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Licensed Unlicensed Requires Authentication Published by De Gruyter June 29, 2019

The Chronicle of MuchimaroThe Lower Part of the History of the Fujiwara HouseBy the Monk Enkei 延慶

Mikaël Philip J. Bauer

Abstract

The Chronicle of Muchimaro (Muchimaro den 武智麻呂伝) is the third and final extant part of the History of the Fujiwara House (Tōshi kaden 藤氏家伝), an eighth century history connected with, and partly attributed to, the courtier Fujiwara no Nakamaro (藤原仲麻呂; 706–764), Muchimaro’s son. [1] Attributed to Enkei, a monk who probably was close to Nakamaro, the text celebrates the virtues and achievements of Muchimaro, a courtier whose life was cut short during the smallpox epidemic of 737. This disaster heavily affected the Fujiwara family and court politics: the four main Fujiwara officials passed away in one year, along with about one-third of the entire population. [2] One of the consequences of the epidemic was the sudden rise of Tachibana no Moroe after 737 and the subsequent competition between him and Muchimaro’s sons, mainly Nakamaro. The compilation of The History of the Fujiwara House can thus be seen as part of an attempt to reestablish the authority of the Fujiwara line by Nakamaro. The text presents Muchimaro as close to the sovereign and celebrates his virtues as an official by referring to and drawing from a variety of continental sources, a characteristic that can also be discerned in the first two parts of the History.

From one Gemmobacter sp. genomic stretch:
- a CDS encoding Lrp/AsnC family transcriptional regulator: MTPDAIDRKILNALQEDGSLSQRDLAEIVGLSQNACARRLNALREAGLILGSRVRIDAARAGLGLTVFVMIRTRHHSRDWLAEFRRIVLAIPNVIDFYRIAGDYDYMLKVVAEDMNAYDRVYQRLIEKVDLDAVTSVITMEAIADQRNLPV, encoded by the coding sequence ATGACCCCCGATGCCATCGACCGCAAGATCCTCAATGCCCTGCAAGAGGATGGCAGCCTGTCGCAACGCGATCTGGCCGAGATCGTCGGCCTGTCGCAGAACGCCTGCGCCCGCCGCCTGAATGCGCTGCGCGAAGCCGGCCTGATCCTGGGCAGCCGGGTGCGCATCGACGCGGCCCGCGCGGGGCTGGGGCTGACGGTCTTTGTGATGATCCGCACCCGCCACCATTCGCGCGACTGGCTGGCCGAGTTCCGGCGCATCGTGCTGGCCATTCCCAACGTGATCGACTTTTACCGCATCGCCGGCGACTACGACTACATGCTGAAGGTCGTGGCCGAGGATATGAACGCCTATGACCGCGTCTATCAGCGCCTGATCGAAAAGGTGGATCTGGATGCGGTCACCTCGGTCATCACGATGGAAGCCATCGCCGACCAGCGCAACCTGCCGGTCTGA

Original Title: Muchimaro den 武智麻呂, by Enkei 延慶 (?–?). The same monk is commonly identified as the author of the Chronicle of Jōe. Bauer 2017: 207. He is also referred to as Nakamaro’s ‘monk in residence,’ NST: 26. (NST refers to Yamagishi 1979).


Bibliography

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Digital sources

Chinese Text Project: Liji. https://ctext.org/liji (14.03.2019)Search in Google Scholar

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Published Online: 2019-06-29
Published in Print: 2019-07-26

© 2019 Walter de Gruyter GmbH, Berlin/Boston

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